I’m sure there’s alot more to come, I’m especially looking forward to the Rule V Draft, which takes place on the 10th.

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AFL Rising Stars Game Has Me All Stoked

yonder alonsoBefore watching the Rising Stars Game last night on the MLB Network, I really didn’t know what I was going to see on my trip to Arizona.  After seeing a sampling of the talent out there, my bags are packed, & I’m stoked.

The Cincinnati Reds are going to have a tough decision at firstbase.  Joey Votto played there for the big club, batting .322 with 25 homers & 84 RBIs, he’s arguably their best hitter.  But their best hitting prospect is Miami’s Yonder Alonso.  Alonso posted big numbers at Miami, hitting .370 with 24 long balls in only 211 at bats, walking 76 times, while striking out only 35 times.  Last night he demonstrated his line drive swing, going 3 for 4, with a double, 2 ribbies, although he did K.

Another hitter in the Reds system, batted cleanup in the game, Chris Heisey, an outfielder, was the 504th player chosen in the 2006 draft.  He played at Messiah College, is from Lancaster, PA, and was signed after a tryout.  He got the scoring going for the West with a first inning home run off Tommy Mendoza, then later in the game added a double.

19 year old shortstop Starlin Castro of the Chicago Cubs was 2 for 3 in the game, showed great speed, seems to have baseball instincts, and should move Ryan Theriot over to secondbase in the near future.

Speaking of 19 year old shortstops, the Red Sox had Cuban prospect Jose Iglesias in this game and although he looked overmatched it was obvious the talent this kid possesses.  He should follow in the footsteps of Nomar Garciaparra & Hanley Ramirez, both out of the Bosox system.

One pitcher who didn’t have it was Atlanta’s Mike Minor, a first rounder out of Vanderbilt, 2/3 IP, 7 hits, 7 runs, & 1 walk, he was hit HARD.  The lefty was on Team USA, was the ace of the staff, and allowed only one unearned run in 12 1/3 innings versus Cuba, he was dominant.

Another pitcher who didn’t look good was Daniel Moskos of the Pittsburgh Pirates, taken in the 1st round in 2007, 2/3 IP, 4 runs on 5 hits, he got ROCKED.  Moskos is another soft throwing lefthander in the Buccos tradition of Zack Duke, Tom Gorzelanny, & Paul Maholm.

ASU’s Mike Leake showed some STUFF, working one inning, allowing one hit, and striking out three.  The Reds drafted this kid in the first round of the 2009 draft.  The AFL is his first experience in pro ball, he was 16-1, with a 1.71 ERA, and 162 strikeouts in 142 innings for the Sun Devils this past season.

LA’s own Danny Gutierrez brought his own cheering section, it seemed to help as the kid struckout the side in his one inning on the bump.  Danny was selected in the 33rd round of the 2005 draft by the Kansas City Royals.  Now this 6’2″ righthander out of Riverside Community College is pitching in the Texas Rangers organization.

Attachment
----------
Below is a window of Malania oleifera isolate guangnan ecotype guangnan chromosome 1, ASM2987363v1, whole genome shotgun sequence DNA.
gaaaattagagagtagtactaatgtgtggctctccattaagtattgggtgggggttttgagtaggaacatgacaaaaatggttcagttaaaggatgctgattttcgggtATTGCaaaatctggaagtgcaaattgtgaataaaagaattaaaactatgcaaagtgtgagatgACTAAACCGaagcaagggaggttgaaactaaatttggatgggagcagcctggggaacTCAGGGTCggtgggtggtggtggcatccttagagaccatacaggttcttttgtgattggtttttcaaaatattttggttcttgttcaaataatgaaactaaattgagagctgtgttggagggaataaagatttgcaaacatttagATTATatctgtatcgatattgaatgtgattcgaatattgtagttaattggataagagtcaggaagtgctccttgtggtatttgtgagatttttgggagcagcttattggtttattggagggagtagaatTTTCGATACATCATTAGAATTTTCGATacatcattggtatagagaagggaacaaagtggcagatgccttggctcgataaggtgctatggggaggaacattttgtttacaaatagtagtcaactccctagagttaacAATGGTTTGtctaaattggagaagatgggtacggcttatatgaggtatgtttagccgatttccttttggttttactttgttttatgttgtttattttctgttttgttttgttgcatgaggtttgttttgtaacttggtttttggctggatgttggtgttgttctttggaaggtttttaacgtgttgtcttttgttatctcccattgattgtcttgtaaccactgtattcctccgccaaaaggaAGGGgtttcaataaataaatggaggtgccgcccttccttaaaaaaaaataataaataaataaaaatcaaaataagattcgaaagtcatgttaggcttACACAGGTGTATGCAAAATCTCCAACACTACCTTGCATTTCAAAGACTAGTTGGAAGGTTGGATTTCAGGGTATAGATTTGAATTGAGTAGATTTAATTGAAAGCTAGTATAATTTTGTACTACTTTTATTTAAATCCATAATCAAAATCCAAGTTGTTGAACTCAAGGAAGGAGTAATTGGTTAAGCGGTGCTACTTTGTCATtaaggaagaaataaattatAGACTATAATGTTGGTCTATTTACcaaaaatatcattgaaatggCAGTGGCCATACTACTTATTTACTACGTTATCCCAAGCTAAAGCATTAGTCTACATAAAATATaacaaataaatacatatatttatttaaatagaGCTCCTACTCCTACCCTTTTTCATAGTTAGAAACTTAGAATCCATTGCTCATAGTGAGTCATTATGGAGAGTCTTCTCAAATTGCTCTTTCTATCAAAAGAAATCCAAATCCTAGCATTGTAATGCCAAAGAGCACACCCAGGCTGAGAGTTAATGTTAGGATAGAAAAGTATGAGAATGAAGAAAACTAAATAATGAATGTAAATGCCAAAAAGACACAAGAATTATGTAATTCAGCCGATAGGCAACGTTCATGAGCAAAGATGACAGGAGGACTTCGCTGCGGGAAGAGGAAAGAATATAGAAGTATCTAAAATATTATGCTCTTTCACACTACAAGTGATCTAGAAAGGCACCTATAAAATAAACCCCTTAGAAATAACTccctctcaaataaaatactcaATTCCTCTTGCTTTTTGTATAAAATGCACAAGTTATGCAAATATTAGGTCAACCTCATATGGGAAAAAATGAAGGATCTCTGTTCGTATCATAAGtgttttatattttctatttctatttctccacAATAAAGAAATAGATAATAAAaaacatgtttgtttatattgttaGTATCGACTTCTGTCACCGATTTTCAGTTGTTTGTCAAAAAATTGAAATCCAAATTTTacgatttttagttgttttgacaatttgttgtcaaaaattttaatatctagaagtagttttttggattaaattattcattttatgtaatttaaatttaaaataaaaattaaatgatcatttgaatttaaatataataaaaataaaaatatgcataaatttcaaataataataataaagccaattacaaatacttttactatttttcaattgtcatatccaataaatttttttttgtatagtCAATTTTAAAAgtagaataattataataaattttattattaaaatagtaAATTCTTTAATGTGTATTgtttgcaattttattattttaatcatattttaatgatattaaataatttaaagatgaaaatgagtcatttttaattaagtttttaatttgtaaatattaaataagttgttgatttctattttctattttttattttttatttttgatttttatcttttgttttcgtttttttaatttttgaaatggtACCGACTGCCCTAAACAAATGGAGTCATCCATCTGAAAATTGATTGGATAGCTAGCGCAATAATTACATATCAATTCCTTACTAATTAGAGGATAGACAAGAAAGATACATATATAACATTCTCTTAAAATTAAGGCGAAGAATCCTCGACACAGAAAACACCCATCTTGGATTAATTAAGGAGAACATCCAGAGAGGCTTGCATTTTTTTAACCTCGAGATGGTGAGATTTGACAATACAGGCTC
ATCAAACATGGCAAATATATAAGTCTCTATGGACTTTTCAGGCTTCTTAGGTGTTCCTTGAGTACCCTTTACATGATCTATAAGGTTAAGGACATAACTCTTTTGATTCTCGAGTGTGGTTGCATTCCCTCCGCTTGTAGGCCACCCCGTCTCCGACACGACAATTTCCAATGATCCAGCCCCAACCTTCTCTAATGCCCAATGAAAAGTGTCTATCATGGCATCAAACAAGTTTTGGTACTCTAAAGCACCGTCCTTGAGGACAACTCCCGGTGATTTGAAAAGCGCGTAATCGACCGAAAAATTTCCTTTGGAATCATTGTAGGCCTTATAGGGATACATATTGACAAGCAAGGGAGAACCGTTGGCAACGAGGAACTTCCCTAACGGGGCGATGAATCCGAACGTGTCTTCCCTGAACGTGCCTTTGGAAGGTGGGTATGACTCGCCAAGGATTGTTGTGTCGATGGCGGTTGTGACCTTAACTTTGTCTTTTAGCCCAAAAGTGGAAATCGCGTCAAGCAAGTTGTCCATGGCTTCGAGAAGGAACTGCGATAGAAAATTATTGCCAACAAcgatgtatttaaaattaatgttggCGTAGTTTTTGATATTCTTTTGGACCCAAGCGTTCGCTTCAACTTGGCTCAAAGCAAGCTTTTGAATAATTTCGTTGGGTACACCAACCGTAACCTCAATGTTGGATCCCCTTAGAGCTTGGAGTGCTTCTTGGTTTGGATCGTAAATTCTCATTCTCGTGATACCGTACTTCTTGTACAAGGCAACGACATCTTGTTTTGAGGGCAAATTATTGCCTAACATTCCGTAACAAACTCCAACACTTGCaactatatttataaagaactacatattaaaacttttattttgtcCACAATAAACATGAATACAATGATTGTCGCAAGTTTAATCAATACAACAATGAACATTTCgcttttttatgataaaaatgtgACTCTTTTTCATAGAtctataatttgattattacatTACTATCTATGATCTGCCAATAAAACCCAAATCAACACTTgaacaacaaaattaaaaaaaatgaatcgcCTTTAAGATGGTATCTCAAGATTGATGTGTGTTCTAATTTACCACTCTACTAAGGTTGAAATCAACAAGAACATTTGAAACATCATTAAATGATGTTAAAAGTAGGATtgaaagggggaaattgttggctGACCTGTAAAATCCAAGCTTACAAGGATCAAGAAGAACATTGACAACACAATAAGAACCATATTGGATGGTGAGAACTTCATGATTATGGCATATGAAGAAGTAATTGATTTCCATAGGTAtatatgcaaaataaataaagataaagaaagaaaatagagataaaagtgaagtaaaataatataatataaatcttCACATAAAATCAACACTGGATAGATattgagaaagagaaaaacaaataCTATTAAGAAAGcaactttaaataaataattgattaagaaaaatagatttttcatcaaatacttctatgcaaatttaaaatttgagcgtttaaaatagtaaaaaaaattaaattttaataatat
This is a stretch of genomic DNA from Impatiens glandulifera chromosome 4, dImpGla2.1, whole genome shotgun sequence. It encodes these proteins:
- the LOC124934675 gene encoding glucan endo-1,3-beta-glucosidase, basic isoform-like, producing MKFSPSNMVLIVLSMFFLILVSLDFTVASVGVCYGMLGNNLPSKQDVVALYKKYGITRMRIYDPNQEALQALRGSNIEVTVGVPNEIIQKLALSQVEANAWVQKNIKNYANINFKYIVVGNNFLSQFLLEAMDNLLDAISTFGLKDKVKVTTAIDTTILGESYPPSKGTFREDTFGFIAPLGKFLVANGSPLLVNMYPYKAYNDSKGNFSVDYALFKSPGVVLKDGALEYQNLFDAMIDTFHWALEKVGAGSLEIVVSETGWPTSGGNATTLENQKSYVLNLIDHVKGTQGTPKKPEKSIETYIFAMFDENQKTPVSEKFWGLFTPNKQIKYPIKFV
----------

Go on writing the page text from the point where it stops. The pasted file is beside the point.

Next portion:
There are so many more prospects that I could tell you about, but I have to save something for my trip out west, really looking forward to it, can’t you tell?!?!  Oh, BTW, the West Stars beat the East Stars, 8-7 on a late Matt McBride two run dinger, but none of that really matters.

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2009 American League All Stars

derek-jeterThe Sporting News has announced the American League All Stars as selected by a panel of 31 major league general managers and GMs.  Joe Mauer received votes from all 17 AL executives who participated.

C Joe Mauer appeared in 138 games for the Twins, 109 behind the plate, leading the league with a .365 batting average (he also topped the league in average the year before with a .328 mark), while getting beat up at catcher.  Joe hit 28 homers, 30 doubles, and drove in 96, leading Minnesota to the postseason as Central Division champs.

1B Mark Teixeira powered the Yankees offense leading the league in homers (39) & RBIs 122, while batting .292, with 43 doubles, scoring 103 times, he also topped the Junior Circuit in total bases with 344.

2B Aaron Hill came back after suffering a concussion, which allowed him to only play 55 games the previous season, to have his best year ever.  Aaron batted .286 with 36 home runs & 37 doubles, driving in 108 & scoring 103 times.

3B Evan Longoria was the Rookie of the Year who was one of the leaders of the Rays who made it to the World Series last year, now he’s the best player at the hot corner.  He batted .281, with 33 longballs, 44 two base hits, drove in 113 & scored 100 times.

SS Derek Jeter is the captain & leader of the New York Yankees.  Jeter batted .334 with an OBP of .406, it was his job to get on for the big bats, steling 30 bases at the ripe old age of 35, he ripped 18 homers to go along with 27 doubles.

OF Ichiro Suzuki is known simply as Ichiro.  Since coming to the States all he’s done is hit, a lifetime batting average of .333, over 200 hits every season (9 years), and leading the league in hits the last four years.  This year Ichiro batted .352 with 225 hits, 31 doubles, 11 homers, and 26 steals.

OF Torii Hunter just missed batting .300, finishing the season with a .299 batting average, 22 homers, 90 RBIs, despite missing significant time due to injury.